An extinct species of assassin fly that lived during the age of the dinosaurs has been discovered inside a translucent tomb of amber.
A male and a female of the newfound species, now called Burmapogon bruckschi, were preserved in pieces of Burmese amber from Myanmar's Hukawng Valley. The specimens measure less than an inch (2.5 centimeters) in length and are about 100 million years old, researchers say.
B. bruckschi joins more than 7,500 species of assassin flies that are alive today. The insects get their name from their precise and gruesome way of killing: After a mid-flight ambush, assassin flies stab their prey's exoskeleton and inject digestive juices so that they can suck out the liquefied insides like a milkshake, leaving an empty hull behind.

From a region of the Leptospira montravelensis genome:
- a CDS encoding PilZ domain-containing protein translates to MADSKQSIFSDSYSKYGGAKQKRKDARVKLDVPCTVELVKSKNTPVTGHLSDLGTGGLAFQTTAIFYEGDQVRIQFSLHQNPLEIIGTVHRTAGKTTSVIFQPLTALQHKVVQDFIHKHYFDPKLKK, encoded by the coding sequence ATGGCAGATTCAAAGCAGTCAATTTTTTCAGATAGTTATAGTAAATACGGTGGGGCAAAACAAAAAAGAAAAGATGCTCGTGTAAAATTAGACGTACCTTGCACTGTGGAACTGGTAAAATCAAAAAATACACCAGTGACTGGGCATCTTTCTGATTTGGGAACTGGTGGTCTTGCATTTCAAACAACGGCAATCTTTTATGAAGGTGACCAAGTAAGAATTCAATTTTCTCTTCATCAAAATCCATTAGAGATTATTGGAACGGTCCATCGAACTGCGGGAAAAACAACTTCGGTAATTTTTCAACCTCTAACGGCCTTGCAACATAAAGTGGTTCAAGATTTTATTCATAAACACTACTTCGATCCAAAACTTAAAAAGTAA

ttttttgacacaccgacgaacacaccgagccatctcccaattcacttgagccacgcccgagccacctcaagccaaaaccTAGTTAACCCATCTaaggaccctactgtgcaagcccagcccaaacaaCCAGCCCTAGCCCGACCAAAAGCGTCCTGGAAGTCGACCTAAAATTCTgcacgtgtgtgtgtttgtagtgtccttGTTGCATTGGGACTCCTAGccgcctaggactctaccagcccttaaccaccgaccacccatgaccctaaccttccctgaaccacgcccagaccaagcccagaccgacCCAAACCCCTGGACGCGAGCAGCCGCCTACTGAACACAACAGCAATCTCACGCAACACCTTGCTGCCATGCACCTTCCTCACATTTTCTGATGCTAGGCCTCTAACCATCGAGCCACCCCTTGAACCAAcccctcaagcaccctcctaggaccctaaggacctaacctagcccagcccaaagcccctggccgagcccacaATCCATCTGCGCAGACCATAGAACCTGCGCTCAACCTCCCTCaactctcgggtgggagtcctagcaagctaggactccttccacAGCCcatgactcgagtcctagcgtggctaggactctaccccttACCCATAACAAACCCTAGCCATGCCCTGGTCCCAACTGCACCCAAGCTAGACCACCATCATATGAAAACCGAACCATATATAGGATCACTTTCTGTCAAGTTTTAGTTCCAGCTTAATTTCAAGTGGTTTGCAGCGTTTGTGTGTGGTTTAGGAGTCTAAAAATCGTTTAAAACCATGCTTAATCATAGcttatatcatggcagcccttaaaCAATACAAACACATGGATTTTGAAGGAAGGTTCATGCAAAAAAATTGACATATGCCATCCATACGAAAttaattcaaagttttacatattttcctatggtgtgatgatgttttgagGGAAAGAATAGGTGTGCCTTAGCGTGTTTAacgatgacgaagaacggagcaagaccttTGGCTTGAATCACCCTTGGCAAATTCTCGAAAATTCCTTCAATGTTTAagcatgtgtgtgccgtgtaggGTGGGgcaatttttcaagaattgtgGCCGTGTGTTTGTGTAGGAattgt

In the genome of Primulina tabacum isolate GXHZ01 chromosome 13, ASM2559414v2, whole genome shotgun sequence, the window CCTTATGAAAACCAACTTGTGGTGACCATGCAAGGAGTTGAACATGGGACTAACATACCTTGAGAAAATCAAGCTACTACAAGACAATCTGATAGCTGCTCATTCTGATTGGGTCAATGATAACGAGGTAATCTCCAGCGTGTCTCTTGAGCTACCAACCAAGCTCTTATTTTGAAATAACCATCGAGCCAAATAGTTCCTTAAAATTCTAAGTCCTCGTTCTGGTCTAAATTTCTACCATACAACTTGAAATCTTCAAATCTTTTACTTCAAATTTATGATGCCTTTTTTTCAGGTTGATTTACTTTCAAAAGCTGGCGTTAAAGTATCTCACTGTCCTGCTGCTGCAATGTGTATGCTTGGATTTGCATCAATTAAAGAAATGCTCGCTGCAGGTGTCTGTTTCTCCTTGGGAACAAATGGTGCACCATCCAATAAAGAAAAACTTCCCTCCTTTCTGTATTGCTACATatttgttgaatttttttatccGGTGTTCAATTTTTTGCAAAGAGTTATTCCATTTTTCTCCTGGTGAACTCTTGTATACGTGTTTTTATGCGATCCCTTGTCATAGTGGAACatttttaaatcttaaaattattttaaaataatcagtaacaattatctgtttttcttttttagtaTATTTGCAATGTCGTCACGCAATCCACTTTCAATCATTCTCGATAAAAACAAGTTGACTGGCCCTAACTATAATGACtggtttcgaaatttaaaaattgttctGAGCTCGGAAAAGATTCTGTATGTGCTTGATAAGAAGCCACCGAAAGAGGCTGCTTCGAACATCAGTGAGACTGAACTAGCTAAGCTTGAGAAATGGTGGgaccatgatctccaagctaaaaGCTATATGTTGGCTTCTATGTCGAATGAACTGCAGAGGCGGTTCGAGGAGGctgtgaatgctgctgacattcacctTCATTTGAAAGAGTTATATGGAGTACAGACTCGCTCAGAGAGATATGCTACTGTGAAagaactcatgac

But apparently, these two tiny predators weren't immune to oozing droplets of resin. Insects can become trapped in amber when they are engulfed in resin flowing from trees. Hardened amber droplets can thus provide rare snapshots of prehistoric life — and some of them are surprisingly rich scenes, like a spider attacking a wasp caught in its web.
Previously, the history of assassin flies had been recorded only in limestone fossils. The amber-encased B. bruckschi specimens provide a rare 3D view of the ancient creatures' bodies.
Written By: Megan Gannon
continue to source article at livescience.com